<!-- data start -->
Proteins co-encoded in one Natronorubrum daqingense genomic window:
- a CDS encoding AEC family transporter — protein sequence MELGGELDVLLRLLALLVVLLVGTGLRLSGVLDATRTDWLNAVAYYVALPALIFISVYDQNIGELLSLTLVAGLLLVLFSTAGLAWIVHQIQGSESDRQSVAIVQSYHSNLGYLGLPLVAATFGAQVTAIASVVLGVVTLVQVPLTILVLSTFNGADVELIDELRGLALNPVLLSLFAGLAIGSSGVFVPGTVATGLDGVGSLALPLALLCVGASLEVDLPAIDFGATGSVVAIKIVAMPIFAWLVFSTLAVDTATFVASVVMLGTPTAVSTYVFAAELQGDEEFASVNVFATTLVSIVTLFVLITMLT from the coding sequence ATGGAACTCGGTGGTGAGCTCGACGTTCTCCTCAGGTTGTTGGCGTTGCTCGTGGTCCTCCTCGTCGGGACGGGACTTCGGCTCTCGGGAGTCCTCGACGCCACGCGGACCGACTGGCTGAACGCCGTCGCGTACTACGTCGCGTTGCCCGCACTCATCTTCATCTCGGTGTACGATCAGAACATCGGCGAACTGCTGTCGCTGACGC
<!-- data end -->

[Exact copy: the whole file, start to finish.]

Proteins co-encoded in one Natronorubrum daqingense genomic window:
- a CDS encoding AEC family transporter — protein sequence MELGGELDVLLRLLALLVVLLVGTGLRLSGVLDATRTDWLNAVAYYVALPALIFISVYDQNIGELLSLTLVAGLLLVLFSTAGLAWIVHQIQGSESDRQSVAIVQSYHSNLGYLGLPLVAATFGAQVTAIASVVLGVVTLVQVPLTILVLSTFNGADVELIDELRGLALNPVLLSLFAGLAIGSSGVFVPGTVATGLDGVGSLALPLALLCVGASLEVDLPAIDFGATGSVVAIKIVAMPIFAWLVFSTLAVDTATFVASVVMLGTPTAVSTYVFAAELQGDEEFASVNVFATTLVSIVTLFVLITMLT from the coding sequence ATGGAACTCGGTGGTGAGCTCGACGTTCTCCTCAGGTTGTTGGCGTTGCTCGTGGTCCTCCTCGTCGGGACGGGACTTCGGCTCTCGGGAGTCCTCGACGCCACGCGGACCGACTGGCTGAACGCCGTCGCGTACTACGTCGCGTTGCCCGCACTCATCTTCATCTCGGTGTACGATCAGAACATCGGCGAACTGCTGTCGCTGACGC